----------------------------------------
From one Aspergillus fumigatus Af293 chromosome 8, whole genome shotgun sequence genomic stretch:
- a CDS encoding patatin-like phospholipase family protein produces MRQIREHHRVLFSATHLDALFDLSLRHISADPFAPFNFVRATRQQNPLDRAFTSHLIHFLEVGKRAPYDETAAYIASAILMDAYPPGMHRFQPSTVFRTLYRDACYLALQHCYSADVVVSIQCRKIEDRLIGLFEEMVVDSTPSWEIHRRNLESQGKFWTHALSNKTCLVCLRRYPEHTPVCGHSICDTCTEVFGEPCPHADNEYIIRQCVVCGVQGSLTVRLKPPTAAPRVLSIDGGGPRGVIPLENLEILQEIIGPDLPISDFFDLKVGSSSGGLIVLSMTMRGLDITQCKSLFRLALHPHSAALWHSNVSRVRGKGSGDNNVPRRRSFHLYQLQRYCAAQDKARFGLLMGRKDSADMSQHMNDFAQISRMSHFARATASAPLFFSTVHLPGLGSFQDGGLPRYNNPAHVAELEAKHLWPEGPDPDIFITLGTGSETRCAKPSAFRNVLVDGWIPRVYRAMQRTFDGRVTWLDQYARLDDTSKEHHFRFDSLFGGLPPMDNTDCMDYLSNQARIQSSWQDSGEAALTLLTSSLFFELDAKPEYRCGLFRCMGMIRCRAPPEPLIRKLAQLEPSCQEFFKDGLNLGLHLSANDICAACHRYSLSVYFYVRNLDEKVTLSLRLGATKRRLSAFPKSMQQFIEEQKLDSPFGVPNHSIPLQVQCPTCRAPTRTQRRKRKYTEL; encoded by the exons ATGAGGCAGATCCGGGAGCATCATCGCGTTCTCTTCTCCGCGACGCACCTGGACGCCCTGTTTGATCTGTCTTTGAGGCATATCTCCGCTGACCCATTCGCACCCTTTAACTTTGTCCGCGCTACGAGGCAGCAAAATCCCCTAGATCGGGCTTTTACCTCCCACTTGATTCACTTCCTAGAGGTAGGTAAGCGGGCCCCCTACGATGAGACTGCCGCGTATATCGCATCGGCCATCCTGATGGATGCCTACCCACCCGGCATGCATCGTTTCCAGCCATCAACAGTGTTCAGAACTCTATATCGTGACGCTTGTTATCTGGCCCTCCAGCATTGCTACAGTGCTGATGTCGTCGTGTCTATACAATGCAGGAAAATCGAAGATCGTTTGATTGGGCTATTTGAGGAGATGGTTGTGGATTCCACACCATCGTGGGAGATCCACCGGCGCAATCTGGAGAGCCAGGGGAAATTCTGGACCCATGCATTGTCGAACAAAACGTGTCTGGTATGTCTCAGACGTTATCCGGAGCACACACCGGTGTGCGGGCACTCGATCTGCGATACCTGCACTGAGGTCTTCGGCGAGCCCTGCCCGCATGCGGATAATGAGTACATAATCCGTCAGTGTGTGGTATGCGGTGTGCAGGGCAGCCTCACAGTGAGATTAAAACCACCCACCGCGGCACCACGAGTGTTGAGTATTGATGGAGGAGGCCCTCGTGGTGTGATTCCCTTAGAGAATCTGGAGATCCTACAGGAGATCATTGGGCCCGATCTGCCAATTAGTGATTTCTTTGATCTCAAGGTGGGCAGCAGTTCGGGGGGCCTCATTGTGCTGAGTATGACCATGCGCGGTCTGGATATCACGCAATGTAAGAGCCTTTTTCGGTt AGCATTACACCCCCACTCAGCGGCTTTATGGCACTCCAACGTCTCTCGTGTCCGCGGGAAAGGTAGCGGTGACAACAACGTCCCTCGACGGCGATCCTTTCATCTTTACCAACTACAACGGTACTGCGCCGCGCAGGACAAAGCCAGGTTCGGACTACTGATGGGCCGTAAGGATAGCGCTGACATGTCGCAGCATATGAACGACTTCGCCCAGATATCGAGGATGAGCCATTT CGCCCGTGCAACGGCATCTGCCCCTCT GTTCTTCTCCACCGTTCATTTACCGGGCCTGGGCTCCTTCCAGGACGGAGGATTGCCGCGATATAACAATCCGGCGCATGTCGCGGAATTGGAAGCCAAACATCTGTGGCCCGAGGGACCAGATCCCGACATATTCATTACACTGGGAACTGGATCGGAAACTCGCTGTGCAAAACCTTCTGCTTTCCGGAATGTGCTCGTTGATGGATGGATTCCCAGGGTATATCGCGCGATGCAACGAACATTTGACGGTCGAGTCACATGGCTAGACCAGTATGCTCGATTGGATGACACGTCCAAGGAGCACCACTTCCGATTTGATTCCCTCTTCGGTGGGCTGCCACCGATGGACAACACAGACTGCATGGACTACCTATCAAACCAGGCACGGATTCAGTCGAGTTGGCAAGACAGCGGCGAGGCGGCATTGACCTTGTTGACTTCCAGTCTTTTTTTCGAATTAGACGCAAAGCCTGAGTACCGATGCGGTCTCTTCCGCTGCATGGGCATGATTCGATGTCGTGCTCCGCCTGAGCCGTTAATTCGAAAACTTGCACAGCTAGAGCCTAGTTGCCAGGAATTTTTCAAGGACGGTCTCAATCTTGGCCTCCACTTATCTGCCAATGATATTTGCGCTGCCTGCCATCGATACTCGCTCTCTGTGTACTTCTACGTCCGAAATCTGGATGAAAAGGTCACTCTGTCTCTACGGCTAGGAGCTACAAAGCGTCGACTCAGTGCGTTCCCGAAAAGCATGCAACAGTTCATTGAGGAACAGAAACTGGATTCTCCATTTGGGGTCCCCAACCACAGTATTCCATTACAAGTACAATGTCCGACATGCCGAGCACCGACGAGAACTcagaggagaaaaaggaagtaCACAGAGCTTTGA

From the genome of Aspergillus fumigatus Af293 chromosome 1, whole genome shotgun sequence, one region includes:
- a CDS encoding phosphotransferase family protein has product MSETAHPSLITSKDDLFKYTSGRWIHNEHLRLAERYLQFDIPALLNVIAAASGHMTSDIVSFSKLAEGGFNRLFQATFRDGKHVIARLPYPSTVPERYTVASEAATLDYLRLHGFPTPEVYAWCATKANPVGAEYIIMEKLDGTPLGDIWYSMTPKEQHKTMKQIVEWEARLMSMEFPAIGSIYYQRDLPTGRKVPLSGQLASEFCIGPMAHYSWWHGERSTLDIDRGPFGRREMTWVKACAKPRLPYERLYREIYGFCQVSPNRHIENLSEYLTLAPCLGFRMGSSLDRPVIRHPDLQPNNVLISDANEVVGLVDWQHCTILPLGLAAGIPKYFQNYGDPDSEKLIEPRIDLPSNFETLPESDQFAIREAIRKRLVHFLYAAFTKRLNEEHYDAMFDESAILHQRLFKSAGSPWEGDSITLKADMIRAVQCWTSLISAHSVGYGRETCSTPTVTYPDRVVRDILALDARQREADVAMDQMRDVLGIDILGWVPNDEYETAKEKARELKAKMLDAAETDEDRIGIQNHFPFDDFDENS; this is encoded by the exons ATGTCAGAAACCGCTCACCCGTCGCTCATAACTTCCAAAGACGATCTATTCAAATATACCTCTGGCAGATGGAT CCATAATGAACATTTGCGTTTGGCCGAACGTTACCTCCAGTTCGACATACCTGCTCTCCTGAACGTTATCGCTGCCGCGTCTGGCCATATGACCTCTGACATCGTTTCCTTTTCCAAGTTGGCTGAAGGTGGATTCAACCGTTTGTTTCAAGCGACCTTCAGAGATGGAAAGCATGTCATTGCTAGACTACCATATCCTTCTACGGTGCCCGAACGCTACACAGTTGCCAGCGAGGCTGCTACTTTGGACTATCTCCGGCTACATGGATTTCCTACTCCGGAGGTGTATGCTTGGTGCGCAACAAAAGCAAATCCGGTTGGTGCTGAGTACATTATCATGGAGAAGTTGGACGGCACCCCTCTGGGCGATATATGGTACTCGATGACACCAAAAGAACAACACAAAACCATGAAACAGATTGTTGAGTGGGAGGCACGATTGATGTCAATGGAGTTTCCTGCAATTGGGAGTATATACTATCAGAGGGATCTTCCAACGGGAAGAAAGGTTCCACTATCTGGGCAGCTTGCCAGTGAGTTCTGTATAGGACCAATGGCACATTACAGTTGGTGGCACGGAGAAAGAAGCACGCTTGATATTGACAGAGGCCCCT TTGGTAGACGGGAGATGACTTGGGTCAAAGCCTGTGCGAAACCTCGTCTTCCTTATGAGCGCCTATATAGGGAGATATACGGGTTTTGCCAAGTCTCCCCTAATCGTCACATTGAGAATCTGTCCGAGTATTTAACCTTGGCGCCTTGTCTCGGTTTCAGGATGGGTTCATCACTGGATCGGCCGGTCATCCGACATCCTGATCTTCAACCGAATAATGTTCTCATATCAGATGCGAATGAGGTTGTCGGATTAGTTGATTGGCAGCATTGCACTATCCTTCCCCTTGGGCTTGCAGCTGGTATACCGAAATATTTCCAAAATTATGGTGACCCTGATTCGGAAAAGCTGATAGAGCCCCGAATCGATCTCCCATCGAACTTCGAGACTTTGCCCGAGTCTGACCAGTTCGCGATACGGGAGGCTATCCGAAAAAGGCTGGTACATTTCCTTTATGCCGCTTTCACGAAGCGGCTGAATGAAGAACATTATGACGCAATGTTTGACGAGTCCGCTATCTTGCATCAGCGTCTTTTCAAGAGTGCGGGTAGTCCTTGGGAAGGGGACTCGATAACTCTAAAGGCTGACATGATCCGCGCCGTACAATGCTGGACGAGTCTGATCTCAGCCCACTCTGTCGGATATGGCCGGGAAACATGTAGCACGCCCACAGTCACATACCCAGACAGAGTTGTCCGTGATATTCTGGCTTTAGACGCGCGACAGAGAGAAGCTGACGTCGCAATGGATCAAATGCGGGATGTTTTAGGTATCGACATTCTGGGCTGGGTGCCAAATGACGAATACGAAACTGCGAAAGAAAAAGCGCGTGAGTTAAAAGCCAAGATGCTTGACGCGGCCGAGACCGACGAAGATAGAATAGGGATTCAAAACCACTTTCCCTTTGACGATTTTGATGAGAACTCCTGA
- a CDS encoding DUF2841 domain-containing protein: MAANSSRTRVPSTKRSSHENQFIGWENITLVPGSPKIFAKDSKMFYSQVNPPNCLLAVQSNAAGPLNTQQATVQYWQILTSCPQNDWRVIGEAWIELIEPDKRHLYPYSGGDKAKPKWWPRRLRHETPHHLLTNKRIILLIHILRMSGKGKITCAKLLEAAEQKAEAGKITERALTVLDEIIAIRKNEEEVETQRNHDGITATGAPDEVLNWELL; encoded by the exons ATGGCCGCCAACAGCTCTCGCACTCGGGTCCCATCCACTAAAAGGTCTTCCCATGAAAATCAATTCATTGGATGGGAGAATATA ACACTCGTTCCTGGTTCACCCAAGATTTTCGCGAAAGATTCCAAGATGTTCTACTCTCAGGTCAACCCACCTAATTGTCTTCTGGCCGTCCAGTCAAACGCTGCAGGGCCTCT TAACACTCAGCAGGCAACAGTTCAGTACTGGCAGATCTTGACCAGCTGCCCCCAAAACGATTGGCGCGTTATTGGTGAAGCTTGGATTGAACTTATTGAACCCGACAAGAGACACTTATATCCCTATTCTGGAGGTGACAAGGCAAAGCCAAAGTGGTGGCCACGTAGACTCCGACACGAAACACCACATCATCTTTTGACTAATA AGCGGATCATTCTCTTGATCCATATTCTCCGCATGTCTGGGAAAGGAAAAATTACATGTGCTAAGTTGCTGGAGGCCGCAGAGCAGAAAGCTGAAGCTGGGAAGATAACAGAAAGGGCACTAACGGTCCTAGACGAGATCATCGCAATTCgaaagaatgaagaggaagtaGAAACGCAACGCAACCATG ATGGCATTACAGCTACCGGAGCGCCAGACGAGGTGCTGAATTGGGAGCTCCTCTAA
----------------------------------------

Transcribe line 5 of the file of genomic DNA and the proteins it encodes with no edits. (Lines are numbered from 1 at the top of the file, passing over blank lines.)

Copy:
- a CDS encoding DUF2841 domain-containing protein: MAANSSRTRVPSTKRSSHENQFIGWENITLVPGSPKIFAKDSKMFYSQVNPPNCLLAVQSNAAGPLNTQQATVQYWQILTSCPQNDWRVIGEAWIELIEPDKRHLYPYSGGDKAKPKWWPRRLRHETPHHLLTNKRIILLIHILRMSGKGKITCAKLLEAAEQKAEAGKITERALTVLDEIIAIRKNEEEVETQRNHDGITATGAPDEVLNWELL; encoded by the exons ATGGCCGCCAACAGCTCTCGCACTCGGGTCCCATCCACTAAAAGGTCTTCCCATGAAAATCAATTCATTGGATGGGAGAATATA ACACTCGTTCCTGGTTCACCCAAGATTTTCGCGAAAGATTCCAAGATGTTCTACTCTCAGGTCAACCCACCTAATTGTCTTCTGGCCGTCCAGTCAAACGCTGCAGGGCCTCT TAACACTCAGCAGGCAACAGTTCAGTACTGGCAGATCTTGACCAGCTGCCCCCAAAACGATTGGCGCGTTATTGGTGAAGCTTGGATTGAACTTATTGAACCCGACAAGAGACACTTATATCCCTATTCTGGAGGTGACAAGGCAAAGCCAAAGTGGTGGCCACGTAGACTCCGACACGAAACACCACATCATCTTTTGACTAATA AGCGGATCATTCTCTTGATCCATATTCTCCGCATGTCTGGGAAAGGAAAAATTACATGTGCTAAGTTGCTGGAGGCCGCAGAGCAGAAAGCTGAAGCTGGGAAGATAACAGAAAGGGCACTAACGGTCCTAGACGAGATCATCGCAATTCgaaagaatgaagaggaagtaGAAACGCAACGCAACCATG ATGGCATTACAGCTACCGGAGCGCCAGACGAGGTGCTGAATTGGGAGCTCCTCTAA